The Fontinettes Boat Lift, Arques, Pas-de-Calais

The Fontinettes Boat Lift (Ascenseur à bateaux des Fontinettes) in Arques, Pas-de-Calais. is a magnificent piece of 19th century engineering and architecture.

It was built in the late 19th century at Fontinettes* to replace a set of five locks on the Neuffossé canal which linked/s the canalised rivers Lys and Aa**. This was an important trade route connecting Lille to the North Sea, and the busy traffic resulted in long queues at the 5-lock ladder. It could take days waiting to get through.

So, the thinking was, to replace the locks, which dropped/raised the canal barges over 13.3 metres, with a boat lift. This was high tech engineering, but the civic authorities in Arques took their inspiration from the Anderton Boat Lift (15.2m rise) in England which had been built just a few years earlier in 1875. In 1880 they hired its designer, Edwin Clark, to design a boat lift for them. Construction began on 18 August 1883, under the supervision of Auguste Bertin who was the Chief Engineer at the Ministry of Bridges and Highways, and was completed in 1887. It was opened in July 1888.

Aerial view of the Fontinettes Boat Lift
Fontinettes Boat Lift with the dried up canal behind it and the railway passing next to it. (© Tourisme en Pays de Saint-Omer)

All this took place under the influence of the Freycinet Plan. Charles de Freycinet was the Minister of Public Works whose huge programme of public works on the canals and railways was voted through by the French senate in 1878 and made law in 1879. Its main purpose was to give every French citizen access to the railway, thus boosting national productivity and opening up rural areas. One of the results of the plan was the creation of the ‘Freycinet Gauge’ for standardising the size of barges at 38.5m long x 5.05m wide x 2m draught, which the new lift would have to accommodate. And another result was the requirement for a railway connection on the site.

How did the Fontinettes Boat Lift work?

It’s wonderfully simple. The two iron basins are supported on two massive hydraulic pistons. Each basin can carry one 350 tonne ‘Freycinet barge’, however the weight is irrelevant since each barge displaces its own weight in water. All that needs to be done is to add extra water to the upper basin and then, up in the control room on the middle tower, the operator opens the transfer valve between the two pistons and they start moving.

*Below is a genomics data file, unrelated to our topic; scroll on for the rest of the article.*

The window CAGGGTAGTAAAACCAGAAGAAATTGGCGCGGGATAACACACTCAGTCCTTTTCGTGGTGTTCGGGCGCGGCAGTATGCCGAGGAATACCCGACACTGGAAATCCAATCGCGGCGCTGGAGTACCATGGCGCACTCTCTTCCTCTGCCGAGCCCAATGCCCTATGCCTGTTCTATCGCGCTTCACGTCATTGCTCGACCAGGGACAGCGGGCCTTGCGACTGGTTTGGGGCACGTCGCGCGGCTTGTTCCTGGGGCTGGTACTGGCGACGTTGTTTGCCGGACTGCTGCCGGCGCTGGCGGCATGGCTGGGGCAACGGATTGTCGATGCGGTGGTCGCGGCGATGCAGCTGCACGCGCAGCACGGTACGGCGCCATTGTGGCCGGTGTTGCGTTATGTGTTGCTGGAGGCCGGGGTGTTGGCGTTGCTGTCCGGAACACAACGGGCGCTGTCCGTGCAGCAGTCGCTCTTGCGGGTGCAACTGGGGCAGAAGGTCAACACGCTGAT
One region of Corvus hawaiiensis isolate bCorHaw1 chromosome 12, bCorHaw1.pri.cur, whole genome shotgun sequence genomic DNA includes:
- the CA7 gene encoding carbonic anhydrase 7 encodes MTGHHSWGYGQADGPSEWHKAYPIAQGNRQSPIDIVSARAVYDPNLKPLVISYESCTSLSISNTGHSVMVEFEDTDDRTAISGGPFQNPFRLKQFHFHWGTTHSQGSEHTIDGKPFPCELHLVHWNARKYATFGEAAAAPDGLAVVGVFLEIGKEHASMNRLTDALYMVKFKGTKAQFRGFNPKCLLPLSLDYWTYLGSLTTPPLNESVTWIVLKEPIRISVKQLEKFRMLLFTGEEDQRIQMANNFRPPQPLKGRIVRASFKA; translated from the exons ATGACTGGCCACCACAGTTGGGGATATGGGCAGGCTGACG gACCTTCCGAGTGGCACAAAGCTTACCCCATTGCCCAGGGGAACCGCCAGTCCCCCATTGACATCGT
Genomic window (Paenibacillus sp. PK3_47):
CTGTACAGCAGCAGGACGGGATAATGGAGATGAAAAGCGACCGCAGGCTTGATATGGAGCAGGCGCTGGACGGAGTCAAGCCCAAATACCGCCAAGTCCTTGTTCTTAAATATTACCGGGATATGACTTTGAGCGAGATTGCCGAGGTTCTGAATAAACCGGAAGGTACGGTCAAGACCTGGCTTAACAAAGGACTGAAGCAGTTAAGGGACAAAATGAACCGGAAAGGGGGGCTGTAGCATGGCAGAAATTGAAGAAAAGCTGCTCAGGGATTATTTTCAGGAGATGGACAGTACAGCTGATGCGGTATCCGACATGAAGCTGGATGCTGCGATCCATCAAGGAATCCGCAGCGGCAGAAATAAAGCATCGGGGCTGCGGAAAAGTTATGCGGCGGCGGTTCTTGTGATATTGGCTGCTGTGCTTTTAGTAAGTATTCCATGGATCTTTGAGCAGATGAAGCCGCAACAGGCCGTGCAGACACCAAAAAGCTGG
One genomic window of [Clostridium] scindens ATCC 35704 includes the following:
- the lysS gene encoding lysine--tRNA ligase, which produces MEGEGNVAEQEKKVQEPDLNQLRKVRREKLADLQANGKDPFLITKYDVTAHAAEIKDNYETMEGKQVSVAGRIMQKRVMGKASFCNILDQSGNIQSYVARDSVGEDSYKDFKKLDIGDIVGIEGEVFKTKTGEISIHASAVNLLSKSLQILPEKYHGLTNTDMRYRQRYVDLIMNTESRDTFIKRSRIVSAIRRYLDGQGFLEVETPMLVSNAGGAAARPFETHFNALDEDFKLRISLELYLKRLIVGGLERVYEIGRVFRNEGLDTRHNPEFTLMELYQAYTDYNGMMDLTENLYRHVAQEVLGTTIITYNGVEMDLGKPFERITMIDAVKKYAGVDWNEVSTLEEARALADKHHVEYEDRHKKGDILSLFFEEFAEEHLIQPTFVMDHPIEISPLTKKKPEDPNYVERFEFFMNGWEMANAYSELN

View under the raised basin with its huge piston
The basin were raised and dropped on massive hydraulic pistons

How much overload is needed in the upper basin? Well, when the rising basin reached the top of its travel, it stopped 30 cms short. This allowed an extra 64 tonnes of water into the basin, providing enough hydraulic pressure to lift its twin.

The whole boat lift could be operated by 6 men and each movement took 22 mins for the transition of two barges. Compared to 1hr 10mins descending and 1hr 35mins ascending for one barge through the ladder, this was a big improvement***.

Is the Fontinettes Boat Lift still working?

Sadly not.

somebody thought it would be prudent to fill the hydraulic cylinders with concrete!
Officiating at the grand opening in 1888 was the Deputy of the Pas-de-Calais Department, Alexandre Ribot. Always with an eye on the future, he told the large crowd that the boat lift represented the cutting edge of modern civil engineering, but that at the rate that technology was currently advancing (it really was a period of rapid development), the chances were that in 100 years it might be replaced by something even more efficient. He wasn’t far out; the boat lift was operational for just 80 years before being replaced.

During that time, the old 5-lock ladder was kept as a back-up to cover for breakdowns and maintenance periods at the boat lift, but as Monsieur Ribot had predicted, by the 1960s canal engineering and barge sizes had moved on. The ladder was demolished in 1963, and in its place a single, large lock was built. The new ‘Fontinettes Lock’ can lower or lift up to six Freycinet barges the full 13.3m in 20 minutes. It opened in August 1967, leaving the Fontinettes Boat Lift high & dry.